TWO women involved in last year’s horrific M62 hen party minibus crash have given their backing to a new charity helping survivors of major trauma rebuild their lives.
Sarah Johnson and Amy Firth were joined by others involved in serious accidents to launch the scheme at Leeds General Infirmary.
They have linked up to help others whose lives are turned upside down by the devastating injuries they have suffered.
Day One aims to improve the quality of life of patients from across Yorkshire who are cared for at the hospital’s Major Trauma Centre.
The organisation – set up by a Leeds professor and a group of patients – will provide those affected and their families with emotional support as well as practical assistance.
Ms Johnson and Ms Firth were among 20 women hurt in April last year when the minibus they were travelling on crashed on the M62 near Pontefract, an accident which in which their friend Bethany Jones died.
Ms Firth suffered severe pelvic injuries which left her fearing she might never walk again.
She has undergone numerous operations and after intensive physiotherapy, has now regained her mobility.
The 26-year-old, from South Elmsall, said the accident had changed her life but she was trying to look to the future.
“Things will never be the same but I am back a work a couple of hours, I’m just trying to get on with things and make the best of it,” she said.
Both say they want to support the charity in recognition of the care they received at LGI
“The trauma ward was just amazing. That made it a lot easier, being on a ward like that,” Amy said.
Ms Johnson, also 26, added: “We want to do it on behalf of all the other girls who went through this with us.
“It’s a really great charity and I’m proud to be a part of it so we can help people in similar circumstances.
“When you come out of hospital, that’s when the reality starts to hit and it’s hard knowing where to go for advice. Day One is where you can get advice and help from.”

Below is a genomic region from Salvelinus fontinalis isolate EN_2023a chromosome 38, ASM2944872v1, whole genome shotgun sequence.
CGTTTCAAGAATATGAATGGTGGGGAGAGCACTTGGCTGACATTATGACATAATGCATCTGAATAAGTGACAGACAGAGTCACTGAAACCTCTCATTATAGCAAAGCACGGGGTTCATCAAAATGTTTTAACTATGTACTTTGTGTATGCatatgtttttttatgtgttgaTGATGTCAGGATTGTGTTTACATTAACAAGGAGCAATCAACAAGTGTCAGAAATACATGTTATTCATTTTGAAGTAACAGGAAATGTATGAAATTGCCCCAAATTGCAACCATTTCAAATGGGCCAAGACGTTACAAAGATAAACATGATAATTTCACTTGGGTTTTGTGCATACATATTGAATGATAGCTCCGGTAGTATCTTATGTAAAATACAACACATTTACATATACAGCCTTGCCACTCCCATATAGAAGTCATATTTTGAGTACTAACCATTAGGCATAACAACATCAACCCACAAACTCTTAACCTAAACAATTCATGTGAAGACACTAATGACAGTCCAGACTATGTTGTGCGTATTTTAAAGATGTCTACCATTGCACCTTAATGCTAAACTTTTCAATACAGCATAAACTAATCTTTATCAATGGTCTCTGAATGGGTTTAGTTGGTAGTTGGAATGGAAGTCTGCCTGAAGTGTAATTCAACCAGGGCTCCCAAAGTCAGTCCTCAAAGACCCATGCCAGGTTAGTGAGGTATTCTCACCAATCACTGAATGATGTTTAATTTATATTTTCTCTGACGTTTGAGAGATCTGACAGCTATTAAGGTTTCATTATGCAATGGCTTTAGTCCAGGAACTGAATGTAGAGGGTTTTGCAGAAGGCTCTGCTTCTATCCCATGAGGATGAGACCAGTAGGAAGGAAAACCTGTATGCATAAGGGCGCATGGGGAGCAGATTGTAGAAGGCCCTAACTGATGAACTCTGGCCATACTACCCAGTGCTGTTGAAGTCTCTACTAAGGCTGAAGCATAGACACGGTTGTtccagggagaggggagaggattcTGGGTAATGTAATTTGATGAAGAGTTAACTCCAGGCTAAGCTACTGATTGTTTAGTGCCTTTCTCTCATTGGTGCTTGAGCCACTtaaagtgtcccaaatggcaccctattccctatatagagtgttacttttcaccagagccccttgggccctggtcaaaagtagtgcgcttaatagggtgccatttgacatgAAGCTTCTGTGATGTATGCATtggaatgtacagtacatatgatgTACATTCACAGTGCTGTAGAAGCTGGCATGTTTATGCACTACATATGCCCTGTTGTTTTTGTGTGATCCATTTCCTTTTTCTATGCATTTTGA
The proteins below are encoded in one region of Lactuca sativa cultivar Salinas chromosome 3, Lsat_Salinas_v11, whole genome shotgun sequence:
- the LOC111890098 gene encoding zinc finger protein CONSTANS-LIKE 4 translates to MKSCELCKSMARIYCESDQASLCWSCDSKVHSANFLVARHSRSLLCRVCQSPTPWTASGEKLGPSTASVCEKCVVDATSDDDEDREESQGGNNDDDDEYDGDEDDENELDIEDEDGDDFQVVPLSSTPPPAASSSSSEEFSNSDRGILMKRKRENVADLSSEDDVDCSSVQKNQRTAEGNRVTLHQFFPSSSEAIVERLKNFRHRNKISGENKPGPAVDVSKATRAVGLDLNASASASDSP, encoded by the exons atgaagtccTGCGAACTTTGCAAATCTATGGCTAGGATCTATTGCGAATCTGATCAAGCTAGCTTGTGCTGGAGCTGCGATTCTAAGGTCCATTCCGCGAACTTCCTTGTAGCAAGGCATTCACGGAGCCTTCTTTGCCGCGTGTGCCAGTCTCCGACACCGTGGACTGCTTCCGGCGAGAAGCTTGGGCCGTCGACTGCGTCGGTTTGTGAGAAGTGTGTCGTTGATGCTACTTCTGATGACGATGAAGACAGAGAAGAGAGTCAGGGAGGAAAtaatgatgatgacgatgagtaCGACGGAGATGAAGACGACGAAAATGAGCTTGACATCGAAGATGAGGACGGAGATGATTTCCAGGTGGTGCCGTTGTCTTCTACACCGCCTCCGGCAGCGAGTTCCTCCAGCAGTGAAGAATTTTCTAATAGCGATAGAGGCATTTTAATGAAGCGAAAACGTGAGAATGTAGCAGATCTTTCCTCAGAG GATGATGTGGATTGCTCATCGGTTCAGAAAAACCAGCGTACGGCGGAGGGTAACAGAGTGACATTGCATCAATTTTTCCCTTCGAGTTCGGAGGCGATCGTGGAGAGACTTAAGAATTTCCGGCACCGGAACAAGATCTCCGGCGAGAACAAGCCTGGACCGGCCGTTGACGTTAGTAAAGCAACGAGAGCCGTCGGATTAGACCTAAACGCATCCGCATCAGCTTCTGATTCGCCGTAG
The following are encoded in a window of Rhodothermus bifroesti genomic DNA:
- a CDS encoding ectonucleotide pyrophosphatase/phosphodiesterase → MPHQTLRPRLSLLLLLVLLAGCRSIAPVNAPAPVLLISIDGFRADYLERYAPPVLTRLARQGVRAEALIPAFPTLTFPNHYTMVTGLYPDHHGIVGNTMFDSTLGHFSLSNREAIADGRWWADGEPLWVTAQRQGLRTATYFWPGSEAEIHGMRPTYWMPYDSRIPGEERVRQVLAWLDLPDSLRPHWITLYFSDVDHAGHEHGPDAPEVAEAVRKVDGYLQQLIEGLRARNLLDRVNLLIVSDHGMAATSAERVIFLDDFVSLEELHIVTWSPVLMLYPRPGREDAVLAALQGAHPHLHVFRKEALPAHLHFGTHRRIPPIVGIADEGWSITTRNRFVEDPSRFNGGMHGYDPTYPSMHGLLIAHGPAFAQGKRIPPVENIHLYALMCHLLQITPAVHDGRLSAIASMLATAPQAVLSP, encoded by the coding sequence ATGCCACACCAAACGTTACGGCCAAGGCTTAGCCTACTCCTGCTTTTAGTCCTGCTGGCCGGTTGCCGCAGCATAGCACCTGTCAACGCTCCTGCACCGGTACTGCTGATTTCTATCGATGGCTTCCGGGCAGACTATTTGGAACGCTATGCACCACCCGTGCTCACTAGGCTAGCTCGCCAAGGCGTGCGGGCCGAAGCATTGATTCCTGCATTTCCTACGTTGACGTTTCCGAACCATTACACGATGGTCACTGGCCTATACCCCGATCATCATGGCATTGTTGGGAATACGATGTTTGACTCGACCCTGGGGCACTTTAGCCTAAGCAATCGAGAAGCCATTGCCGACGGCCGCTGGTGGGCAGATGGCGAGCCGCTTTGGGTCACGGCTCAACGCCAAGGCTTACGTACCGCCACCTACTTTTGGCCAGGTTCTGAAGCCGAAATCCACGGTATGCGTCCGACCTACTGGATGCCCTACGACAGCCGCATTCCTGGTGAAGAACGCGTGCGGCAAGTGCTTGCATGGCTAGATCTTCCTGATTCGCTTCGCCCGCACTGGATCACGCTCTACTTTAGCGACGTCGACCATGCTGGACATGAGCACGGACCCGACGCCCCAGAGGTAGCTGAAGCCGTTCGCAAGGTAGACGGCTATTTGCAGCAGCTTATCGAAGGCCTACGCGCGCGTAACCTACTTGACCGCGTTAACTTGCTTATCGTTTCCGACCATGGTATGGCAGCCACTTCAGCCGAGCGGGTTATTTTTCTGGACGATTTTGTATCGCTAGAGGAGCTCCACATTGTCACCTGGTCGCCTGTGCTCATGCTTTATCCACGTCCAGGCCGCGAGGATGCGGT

Fellow patients Bob Nottingham, Gary Brennan and Robbie Silvester each had different experiences, but all are lucky to be alive after suffering a catalogue of life-threatening injuries in traffic accidents.
Mr Nottingham, from Wakefield, was terribly injured in an accident on the M606 near Bradford in 2009.
His family were warned he may not survive and he spent 15 weeks in LGI, over the years undergoing 30 operations.
He wants his knowledge and positive outlook to benefit new patients: “Hopefully I can help somebody else in the same situation,” the 67-year-old said.
Motorbike racer Robbie Silvester is living with the after-effects of an 140mph crash at the Isle of Man TT in 2006.
The 49-year-old from Pontefract says he “laid a few ghosts to rest” after being able to ride a ride a lap at the event this year.
He said that for patients, it was difficult to know where to go for advice on issues such as adapting the home, but providing emotional support was also crucial.
Gary Brennan was injured in a motorbike crash near Leeds, and was saved at LGI after he “died” three times.
He wants to support the hospital: “After 50 operations, I have taken enough out of the system and I want to put something back in too,” he said.
Prof Peter Giannoudis, led development of the charity, told guests at its launch at the LGI: “From simple advice and education through our website, to legal and financial support from our experts, we know how tough the journey is and will give the right help at the right time.”